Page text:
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The worst pinch-hitter in Yankees history

Jim Bouton was a solid pitcher and a notable name in Yankees’ history. Good hitter, he was not.

Jim Bouton

When you think about a pinch-hitter, you probably imagine a team sending up a guy who, for whatever reason, was on the bench that day for a key at-bat in a game. However, that’s far from the only time players get sent up a pinch-hitters. Often, clubs will send in a new player just to get the starter out of the game. It’s in those situations where you can get some moves that look funny in a box score.

There are many players who appeared as a pinch-hitter for the Yankees and also went 0-for-whatever over the course of their Yankee careers. In all of those cases, those players only played a handful of games in pinstripes, and very well might’ve gotten a couple hits had they stuck around longer. Then there are the players that did stick around longer, and put up some impressively bad batting lines by getting just a handful of hits. It’s from that group that we can find maybe the worst pinch-hitter in Yankees history.

For a guy who was mostly a back end of the rotation starter for just a handful of years, Jim Bouton is a fairly well-known figure in Yankee history. Pretty much all of that is down to him being the author of his book “Ball Four.” Bouton’s diary of his 1969 season with the Astros and the Seattle Pilots also touched on his Yankee career, and not all of it was totally flattering.

While he’s probably most known for the book, Bouton was still a pitcher, and a pretty solid one. He was even good enough to be an All-Star, getting a couple MVP votes in 1963. On the hitting side of things, Bouton was not great. For his career he hit .101/.142/.110 in nearly 400 plate appearances. His OPS+ was -28. Yet, in one 1962 game against the White Sox, he was manager Ralph Houk’s choice for a pinch-hitter.

With the Yankees trailing 1-0 on September 29, 1962, Bouton was sent up as a pinch-hitter in the third inning and struck out against White Sox pitcher Juan Pizarro. That took his season line for 1962 down to .063/.139/.063, as he went just 2-for-32 as a hitter in his rookie season. Now, let’s get into the circumstances of it, because they take some of the shine off the weirdness of it, while putting some other weirdness on it.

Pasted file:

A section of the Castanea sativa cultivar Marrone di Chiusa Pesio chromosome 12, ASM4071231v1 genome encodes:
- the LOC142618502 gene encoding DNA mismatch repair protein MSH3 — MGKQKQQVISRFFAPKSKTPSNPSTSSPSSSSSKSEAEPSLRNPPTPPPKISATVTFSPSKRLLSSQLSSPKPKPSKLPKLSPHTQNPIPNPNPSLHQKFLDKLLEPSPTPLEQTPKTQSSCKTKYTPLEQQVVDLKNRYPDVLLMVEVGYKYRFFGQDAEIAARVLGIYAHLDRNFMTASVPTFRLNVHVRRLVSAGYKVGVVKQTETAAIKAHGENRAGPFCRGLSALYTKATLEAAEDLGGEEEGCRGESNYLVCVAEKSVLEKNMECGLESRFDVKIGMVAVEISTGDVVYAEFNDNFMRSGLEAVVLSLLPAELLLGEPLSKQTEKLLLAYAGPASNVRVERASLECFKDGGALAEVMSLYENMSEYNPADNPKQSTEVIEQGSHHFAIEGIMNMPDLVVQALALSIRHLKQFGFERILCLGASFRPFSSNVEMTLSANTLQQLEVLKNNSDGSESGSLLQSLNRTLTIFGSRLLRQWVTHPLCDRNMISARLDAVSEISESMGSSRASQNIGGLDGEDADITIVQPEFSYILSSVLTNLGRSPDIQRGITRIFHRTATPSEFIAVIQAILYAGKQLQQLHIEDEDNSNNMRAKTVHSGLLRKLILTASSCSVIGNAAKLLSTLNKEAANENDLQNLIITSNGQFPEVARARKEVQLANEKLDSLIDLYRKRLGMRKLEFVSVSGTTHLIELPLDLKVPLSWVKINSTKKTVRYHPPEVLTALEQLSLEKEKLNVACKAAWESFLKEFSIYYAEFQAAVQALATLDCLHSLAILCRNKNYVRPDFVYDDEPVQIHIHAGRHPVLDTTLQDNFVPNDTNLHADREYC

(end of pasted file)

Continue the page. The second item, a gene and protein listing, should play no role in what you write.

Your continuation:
Ok, so here is why a guy who finished the season with an OPS barely over .200 was sent up as a pinch-hitter that day: September 29th was the penultimate day of the regular season. The Yankees had already clinched the AL pennant and had nothing to play for. Bouton was sent up to hit in the pitcher’s spot in the order for Whitey Ford. The Yankees were just giving Ford a couple innings ahead of the upcoming World Series. Bouton was a rookie and unlikely to get much playing time in the Fall Classic. (He didn’t end up appearing at all in the series.) He was just sent up as someone they could use to get Ford out of the game without using risking anyone crucial to the team getting hurt.

Here’s the thing, though. He came up for the pitcher’s spot and was a pitcher. You might expect Bouton to then stay in and pitch. He didn’t. Jim Coates then immediately came in to pitch for the Yankees in the next half inning. Coates wasn’t someone who was used extensively in that year’s World Series, but he did play more than Bouton, throwing 2.2 innings. It would be one thing if Bouton pinch-hitting was just the way he entered the game with the Yankees needing him to eat up innings in a game that didn’t matter for anything. Instead, he just pinch-hit, despite being a notably poor hitter, even for a pitcher, and then bowed out.

The Yankees went on to win the game 8-6, scoring five runs in the bottom of the ninth. Just a couple days after that, they began the World Series, eventually defeating the Giants in seven games.

There are almost certainly other times where a less than stellar hitter got a chance in a situation much more crucial than that. However, Bouton has a strong argument to being the worst hitter in Yankee history to be exclusively a pinch-hitter in one particular game.


New York Times, September 30, 1962

Baseball Reference Stathead